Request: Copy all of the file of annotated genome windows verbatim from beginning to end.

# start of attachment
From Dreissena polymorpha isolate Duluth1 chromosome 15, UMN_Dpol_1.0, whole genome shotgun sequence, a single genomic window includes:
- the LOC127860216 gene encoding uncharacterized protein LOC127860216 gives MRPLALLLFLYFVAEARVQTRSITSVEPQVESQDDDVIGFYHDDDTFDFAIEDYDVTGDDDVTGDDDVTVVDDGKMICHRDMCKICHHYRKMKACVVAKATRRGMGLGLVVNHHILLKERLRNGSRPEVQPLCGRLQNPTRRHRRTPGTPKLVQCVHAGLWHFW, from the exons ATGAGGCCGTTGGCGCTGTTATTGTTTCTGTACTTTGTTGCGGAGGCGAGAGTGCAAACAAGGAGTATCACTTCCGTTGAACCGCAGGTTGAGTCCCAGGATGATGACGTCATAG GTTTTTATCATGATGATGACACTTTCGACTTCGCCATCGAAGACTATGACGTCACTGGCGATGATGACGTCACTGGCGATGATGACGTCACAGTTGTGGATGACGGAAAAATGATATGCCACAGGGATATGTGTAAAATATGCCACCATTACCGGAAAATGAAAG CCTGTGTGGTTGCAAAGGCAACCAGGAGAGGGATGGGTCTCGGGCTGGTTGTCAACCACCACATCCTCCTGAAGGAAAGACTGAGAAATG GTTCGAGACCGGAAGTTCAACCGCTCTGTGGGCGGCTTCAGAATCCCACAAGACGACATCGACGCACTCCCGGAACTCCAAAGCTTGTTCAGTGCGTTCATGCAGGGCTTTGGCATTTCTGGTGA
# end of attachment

From Dreissena polymorpha isolate Duluth1 chromosome 15, UMN_Dpol_1.0, whole genome shotgun sequence, a single genomic window includes:
- the LOC127860216 gene encoding uncharacterized protein LOC127860216 gives MRPLALLLFLYFVAEARVQTRSITSVEPQVESQDDDVIGFYHDDDTFDFAIEDYDVTGDDDVTGDDDVTVVDDGKMICHRDMCKICHHYRKMKACVVAKATRRGMGLGLVVNHHILLKERLRNGSRPEVQPLCGRLQNPTRRHRRTPGTPKLVQCVHAGLWHFW, from the exons ATGAGGCCGTTGGCGCTGTTATTGTTTCTGTACTTTGTTGCGGAGGCGAGAGTGCAAACAAGGAGTATCACTTCCGTTGAACCGCAGGTTGAGTCCCAGGATGATGACGTCATAG GTTTTTATCATGATGATGACACTTTCGACTTCGCCATCGAAGACTATGACGTCACTGGCGATGATGACGTCACTGGCGATGATGACGTCACAGTTGTGGATGACGGAAAAATGATATGCCACAGGGATATGTGTAAAATATGCCACCATTACCGGAAAATGAAAG CCTGTGTGGTTGCAAAGGCAACCAGGAGAGGGATGGGTCTCGGGCTGGTTGTCAACCACCACATCCTCCTGAAGGAAAGACTGAGAAATG GTTCGAGACCGGAAGTTCAACCGCTCTGTGGGCGGCTTCAGAATCCCACAAGACGACATCGACGCACTCCCGGAACTCCAAAGCTTGTTCAGTGCGTTCATGCAGGGCTTTGGCATTTCTGGTGA